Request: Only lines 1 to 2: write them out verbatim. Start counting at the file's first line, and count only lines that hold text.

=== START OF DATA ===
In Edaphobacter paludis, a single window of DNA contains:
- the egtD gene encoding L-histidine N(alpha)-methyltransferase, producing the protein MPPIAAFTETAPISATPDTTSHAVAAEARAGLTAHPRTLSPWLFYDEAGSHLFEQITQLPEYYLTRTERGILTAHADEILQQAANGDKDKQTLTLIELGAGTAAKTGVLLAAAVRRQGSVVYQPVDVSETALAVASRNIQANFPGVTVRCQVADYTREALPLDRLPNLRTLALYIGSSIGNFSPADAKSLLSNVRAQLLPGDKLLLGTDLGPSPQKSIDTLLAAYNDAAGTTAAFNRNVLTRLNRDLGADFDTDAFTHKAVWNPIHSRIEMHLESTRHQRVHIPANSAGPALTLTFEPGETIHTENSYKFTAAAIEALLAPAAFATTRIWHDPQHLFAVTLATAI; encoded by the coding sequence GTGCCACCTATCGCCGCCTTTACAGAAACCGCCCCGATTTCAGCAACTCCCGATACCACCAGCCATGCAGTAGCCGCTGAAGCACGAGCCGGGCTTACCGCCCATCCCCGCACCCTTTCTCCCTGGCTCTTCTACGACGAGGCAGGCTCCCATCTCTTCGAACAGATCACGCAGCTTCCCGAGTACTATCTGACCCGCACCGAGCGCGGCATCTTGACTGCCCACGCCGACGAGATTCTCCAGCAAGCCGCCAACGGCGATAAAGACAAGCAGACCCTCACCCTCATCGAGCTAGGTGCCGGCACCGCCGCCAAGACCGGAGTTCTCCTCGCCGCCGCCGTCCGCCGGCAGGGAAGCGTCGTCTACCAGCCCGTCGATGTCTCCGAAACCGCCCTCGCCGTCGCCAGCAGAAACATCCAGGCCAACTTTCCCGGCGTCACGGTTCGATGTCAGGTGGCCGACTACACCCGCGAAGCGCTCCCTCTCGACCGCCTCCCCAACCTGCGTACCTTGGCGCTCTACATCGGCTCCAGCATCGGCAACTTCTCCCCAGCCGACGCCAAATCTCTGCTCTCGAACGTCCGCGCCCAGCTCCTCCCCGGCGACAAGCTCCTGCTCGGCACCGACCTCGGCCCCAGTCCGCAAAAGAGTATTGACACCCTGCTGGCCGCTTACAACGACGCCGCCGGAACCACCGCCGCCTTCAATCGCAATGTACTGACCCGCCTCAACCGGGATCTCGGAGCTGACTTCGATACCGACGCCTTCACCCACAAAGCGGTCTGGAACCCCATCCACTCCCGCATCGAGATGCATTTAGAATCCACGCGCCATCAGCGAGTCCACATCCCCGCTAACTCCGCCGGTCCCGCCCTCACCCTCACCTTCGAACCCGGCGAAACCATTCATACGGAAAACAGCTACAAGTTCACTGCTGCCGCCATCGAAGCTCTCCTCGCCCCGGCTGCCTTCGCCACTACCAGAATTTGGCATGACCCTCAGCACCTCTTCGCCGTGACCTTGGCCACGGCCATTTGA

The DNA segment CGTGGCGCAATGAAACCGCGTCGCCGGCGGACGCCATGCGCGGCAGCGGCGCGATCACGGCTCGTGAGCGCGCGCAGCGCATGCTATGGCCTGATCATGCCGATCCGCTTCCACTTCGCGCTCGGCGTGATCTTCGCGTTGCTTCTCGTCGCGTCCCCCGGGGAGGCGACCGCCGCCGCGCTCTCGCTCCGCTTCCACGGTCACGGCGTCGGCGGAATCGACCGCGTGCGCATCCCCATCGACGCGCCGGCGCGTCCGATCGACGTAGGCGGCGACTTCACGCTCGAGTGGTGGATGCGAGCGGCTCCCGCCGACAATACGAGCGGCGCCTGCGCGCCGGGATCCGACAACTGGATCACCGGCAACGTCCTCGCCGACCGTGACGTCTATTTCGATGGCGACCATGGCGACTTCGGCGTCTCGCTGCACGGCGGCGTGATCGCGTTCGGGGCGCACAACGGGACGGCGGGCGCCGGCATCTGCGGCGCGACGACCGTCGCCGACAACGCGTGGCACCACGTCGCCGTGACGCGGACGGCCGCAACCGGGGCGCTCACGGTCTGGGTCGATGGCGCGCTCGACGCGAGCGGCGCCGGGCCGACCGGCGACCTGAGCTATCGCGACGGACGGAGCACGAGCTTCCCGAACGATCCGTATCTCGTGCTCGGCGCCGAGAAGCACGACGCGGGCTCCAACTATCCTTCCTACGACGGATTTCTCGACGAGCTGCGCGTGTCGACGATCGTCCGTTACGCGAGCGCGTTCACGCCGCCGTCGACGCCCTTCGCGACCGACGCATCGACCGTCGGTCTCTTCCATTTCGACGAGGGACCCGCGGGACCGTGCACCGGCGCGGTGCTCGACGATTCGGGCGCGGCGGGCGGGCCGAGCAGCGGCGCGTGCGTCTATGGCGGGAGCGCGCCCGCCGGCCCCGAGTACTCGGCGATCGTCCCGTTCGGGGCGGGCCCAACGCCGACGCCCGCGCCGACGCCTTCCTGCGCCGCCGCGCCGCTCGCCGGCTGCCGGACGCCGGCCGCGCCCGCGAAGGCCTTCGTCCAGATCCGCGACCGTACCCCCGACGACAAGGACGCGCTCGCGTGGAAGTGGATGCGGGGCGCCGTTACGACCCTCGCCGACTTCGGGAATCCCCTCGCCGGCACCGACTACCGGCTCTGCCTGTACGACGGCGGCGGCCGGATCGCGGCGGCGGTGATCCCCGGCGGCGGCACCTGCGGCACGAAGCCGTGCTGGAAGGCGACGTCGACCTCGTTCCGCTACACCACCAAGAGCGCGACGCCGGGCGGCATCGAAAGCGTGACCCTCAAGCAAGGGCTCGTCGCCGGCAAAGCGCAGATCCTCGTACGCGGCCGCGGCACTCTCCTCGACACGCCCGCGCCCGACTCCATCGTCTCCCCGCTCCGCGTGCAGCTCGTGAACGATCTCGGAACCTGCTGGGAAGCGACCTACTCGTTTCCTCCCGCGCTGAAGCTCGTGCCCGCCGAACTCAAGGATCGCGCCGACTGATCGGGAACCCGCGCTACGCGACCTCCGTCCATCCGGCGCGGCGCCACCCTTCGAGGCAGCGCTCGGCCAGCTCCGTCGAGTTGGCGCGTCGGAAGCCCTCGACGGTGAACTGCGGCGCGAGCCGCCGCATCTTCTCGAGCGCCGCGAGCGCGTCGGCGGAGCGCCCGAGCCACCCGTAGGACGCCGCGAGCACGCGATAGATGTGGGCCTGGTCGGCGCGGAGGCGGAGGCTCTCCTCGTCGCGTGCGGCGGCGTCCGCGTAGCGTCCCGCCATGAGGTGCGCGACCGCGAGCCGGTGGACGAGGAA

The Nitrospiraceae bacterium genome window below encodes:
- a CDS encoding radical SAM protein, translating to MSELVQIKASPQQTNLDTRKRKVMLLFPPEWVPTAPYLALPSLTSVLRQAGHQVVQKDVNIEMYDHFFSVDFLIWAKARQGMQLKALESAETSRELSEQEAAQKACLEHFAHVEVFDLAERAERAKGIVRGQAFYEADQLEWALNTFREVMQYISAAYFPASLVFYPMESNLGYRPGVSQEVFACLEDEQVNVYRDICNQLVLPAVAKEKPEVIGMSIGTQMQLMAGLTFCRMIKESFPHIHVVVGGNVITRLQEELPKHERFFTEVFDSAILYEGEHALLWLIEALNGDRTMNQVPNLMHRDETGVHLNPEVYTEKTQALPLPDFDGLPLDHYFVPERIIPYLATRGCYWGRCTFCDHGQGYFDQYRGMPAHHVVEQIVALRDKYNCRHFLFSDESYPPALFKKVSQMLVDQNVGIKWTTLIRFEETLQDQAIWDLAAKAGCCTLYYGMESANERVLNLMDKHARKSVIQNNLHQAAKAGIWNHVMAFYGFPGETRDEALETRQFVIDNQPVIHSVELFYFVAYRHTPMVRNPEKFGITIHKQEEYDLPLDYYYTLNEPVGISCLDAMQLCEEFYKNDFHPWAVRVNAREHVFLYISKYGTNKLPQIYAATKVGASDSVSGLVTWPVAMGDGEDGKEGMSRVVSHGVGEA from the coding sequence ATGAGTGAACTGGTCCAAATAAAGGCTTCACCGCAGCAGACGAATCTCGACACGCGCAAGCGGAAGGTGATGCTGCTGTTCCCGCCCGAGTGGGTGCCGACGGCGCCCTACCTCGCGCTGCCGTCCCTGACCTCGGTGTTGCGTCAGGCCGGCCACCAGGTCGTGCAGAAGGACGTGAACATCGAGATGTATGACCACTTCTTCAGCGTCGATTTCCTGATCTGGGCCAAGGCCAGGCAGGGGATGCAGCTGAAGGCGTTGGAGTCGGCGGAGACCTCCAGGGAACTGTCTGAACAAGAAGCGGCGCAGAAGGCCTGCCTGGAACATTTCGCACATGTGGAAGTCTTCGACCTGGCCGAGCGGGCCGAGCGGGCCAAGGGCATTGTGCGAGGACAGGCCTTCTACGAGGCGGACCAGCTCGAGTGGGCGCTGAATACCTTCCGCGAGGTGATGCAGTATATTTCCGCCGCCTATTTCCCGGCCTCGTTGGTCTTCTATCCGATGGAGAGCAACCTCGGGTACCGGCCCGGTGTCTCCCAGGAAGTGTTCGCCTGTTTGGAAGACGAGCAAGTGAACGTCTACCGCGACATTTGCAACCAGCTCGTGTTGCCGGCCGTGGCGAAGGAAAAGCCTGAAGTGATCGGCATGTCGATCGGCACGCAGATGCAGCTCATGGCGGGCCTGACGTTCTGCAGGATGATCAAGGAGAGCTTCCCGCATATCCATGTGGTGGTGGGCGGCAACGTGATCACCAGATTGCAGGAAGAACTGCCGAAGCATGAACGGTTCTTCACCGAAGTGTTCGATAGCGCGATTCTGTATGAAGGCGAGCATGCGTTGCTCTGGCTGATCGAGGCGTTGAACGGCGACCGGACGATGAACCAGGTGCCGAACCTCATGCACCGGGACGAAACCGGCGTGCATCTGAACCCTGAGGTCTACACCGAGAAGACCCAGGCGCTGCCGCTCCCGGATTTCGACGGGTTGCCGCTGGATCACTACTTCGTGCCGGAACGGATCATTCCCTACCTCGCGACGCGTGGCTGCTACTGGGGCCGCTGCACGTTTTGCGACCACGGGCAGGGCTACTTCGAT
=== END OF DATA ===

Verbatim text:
In Edaphobacter paludis, a single window of DNA contains:
- the egtD gene encoding L-histidine N(alpha)-methyltransferase, producing the protein MPPIAAFTETAPISATPDTTSHAVAAEARAGLTAHPRTLSPWLFYDEAGSHLFEQITQLPEYYLTRTERGILTAHADEILQQAANGDKDKQTLTLIELGAGTAAKTGVLLAAAVRRQGSVVYQPVDVSETALAVASRNIQANFPGVTVRCQVADYTREALPLDRLPNLRTLALYIGSSIGNFSPADAKSLLSNVRAQLLPGDKLLLGTDLGPSPQKSIDTLLAAYNDAAGTTAAFNRNVLTRLNRDLGADFDTDAFTHKAVWNPIHSRIEMHLESTRHQRVHIPANSAGPALTLTFEPGETIHTENSYKFTAAAIEALLAPAAFATTRIWHDPQHLFAVTLATAI; encoded by the coding sequence GTGCCACCTATCGCCGCCTTTACAGAAACCGCCCCGATTTCAGCAACTCCCGATACCACCAGCCATGCAGTAGCCGCTGAAGCACGAGCCGGGCTTACCGCCCATCCCCGCACCCTTTCTCCCTGGCTCTTCTACGACGAGGCAGGCTCCCATCTCTTCGAACAGATCACGCAGCTTCCCGAGTACTATCTGACCCGCACCGAGCGCGGCATCTTGACTGCCCACGCCGACGAGATTCTCCAGCAAGCCGCCAACGGCGATAAAGACAAGCAGACCCTCACCCTCATCGAGCTAGGTGCCGGCACCGCCGCCAAGACCGGAGTTCTCCTCGCCGCCGCCGTCCGCCGGCAGGGAAGCGTCGTCTACCAGCCCGTCGATGTCTCCGAAACCGCCCTCGCCGTCGCCAGCAGAAACATCCAGGCCAACTTTCCCGGCGTCACGGTTCGATGTCAGGTGGCCGACTACACCCGCGAAGCGCTCCCTCTCGACCGCCTCCCCAACCTGCGTACCTTGGCGCTCTACATCGGCTCCAGCATCGGCAACTTCTCCCCAGCCGACGCCAAATCTCTGCTCTCGAACGTCCGCGCCCAGCTCCTCCCCGGCGACAAGCTCCTGCTCGGCACCGACCTCGGCCCCAGTCCGCAAAAGAGTATTGACACCCTGCTGGCCGCTTACAACGACGCCGCCGGAACCACCGCCGCCTTCAATCGCAATGTACTGACCCGCCTCAACCGGGATCTCGGAGCTGACTTCGATACCGACGCCTTCACCCACAAAGCGGTCTGGAACCCCATCCACTCCCGCATCGAGATGCATTTAGAATCCACGCGCCATCAGCGAGTCCACATCCCCGCTAACTCCGCCGGTCCCGCCCTCACCCTCACCTTCGAACCCGGCGAAACCATTCATACGGAAAACAGCTACAAGTTCACTGCTGCCGCCATCGAAGCTCTCCTCGCCCCGGCTGCCTTCGCCACTACCAGAATTTGGCATGACCCTCAGCACCTCTTCGCCGTGACCTTGGCCACGGCCATTTGA